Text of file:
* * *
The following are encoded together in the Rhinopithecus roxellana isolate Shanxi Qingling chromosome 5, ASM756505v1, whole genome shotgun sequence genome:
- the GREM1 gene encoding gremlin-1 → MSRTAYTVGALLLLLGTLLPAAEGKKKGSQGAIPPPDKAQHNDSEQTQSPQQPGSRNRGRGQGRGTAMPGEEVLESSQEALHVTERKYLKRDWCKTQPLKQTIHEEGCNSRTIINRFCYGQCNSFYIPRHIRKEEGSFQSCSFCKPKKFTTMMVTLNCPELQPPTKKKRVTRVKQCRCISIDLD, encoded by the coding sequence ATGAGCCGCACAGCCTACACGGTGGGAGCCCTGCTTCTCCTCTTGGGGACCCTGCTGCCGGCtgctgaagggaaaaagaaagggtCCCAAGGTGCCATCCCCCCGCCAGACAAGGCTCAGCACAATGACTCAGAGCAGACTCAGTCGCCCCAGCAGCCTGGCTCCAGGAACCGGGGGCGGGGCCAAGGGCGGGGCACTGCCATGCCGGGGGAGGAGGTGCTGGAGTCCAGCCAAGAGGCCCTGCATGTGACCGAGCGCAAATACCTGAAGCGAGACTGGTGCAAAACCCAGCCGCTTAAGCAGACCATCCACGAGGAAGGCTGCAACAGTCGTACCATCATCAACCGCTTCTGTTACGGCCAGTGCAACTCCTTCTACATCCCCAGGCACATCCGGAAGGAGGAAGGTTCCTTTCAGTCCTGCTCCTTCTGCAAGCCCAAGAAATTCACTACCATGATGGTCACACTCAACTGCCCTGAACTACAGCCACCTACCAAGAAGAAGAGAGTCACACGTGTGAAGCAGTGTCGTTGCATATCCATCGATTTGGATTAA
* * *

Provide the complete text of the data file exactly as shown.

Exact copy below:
The following are encoded together in the Rhinopithecus roxellana isolate Shanxi Qingling chromosome 5, ASM756505v1, whole genome shotgun sequence genome:
- the GREM1 gene encoding gremlin-1 → MSRTAYTVGALLLLLGTLLPAAEGKKKGSQGAIPPPDKAQHNDSEQTQSPQQPGSRNRGRGQGRGTAMPGEEVLESSQEALHVTERKYLKRDWCKTQPLKQTIHEEGCNSRTIINRFCYGQCNSFYIPRHIRKEEGSFQSCSFCKPKKFTTMMVTLNCPELQPPTKKKRVTRVKQCRCISIDLD, encoded by the coding sequence ATGAGCCGCACAGCCTACACGGTGGGAGCCCTGCTTCTCCTCTTGGGGACCCTGCTGCCGGCtgctgaagggaaaaagaaagggtCCCAAGGTGCCATCCCCCCGCCAGACAAGGCTCAGCACAATGACTCAGAGCAGACTCAGTCGCCCCAGCAGCCTGGCTCCAGGAACCGGGGGCGGGGCCAAGGGCGGGGCACTGCCATGCCGGGGGAGGAGGTGCTGGAGTCCAGCCAAGAGGCCCTGCATGTGACCGAGCGCAAATACCTGAAGCGAGACTGGTGCAAAACCCAGCCGCTTAAGCAGACCATCCACGAGGAAGGCTGCAACAGTCGTACCATCATCAACCGCTTCTGTTACGGCCAGTGCAACTCCTTCTACATCCCCAGGCACATCCGGAAGGAGGAAGGTTCCTTTCAGTCCTGCTCCTTCTGCAAGCCCAAGAAATTCACTACCATGATGGTCACACTCAACTGCCCTGAACTACAGCCACCTACCAAGAAGAAGAGAGTCACACGTGTGAAGCAGTGTCGTTGCATATCCATCGATTTGGATTAA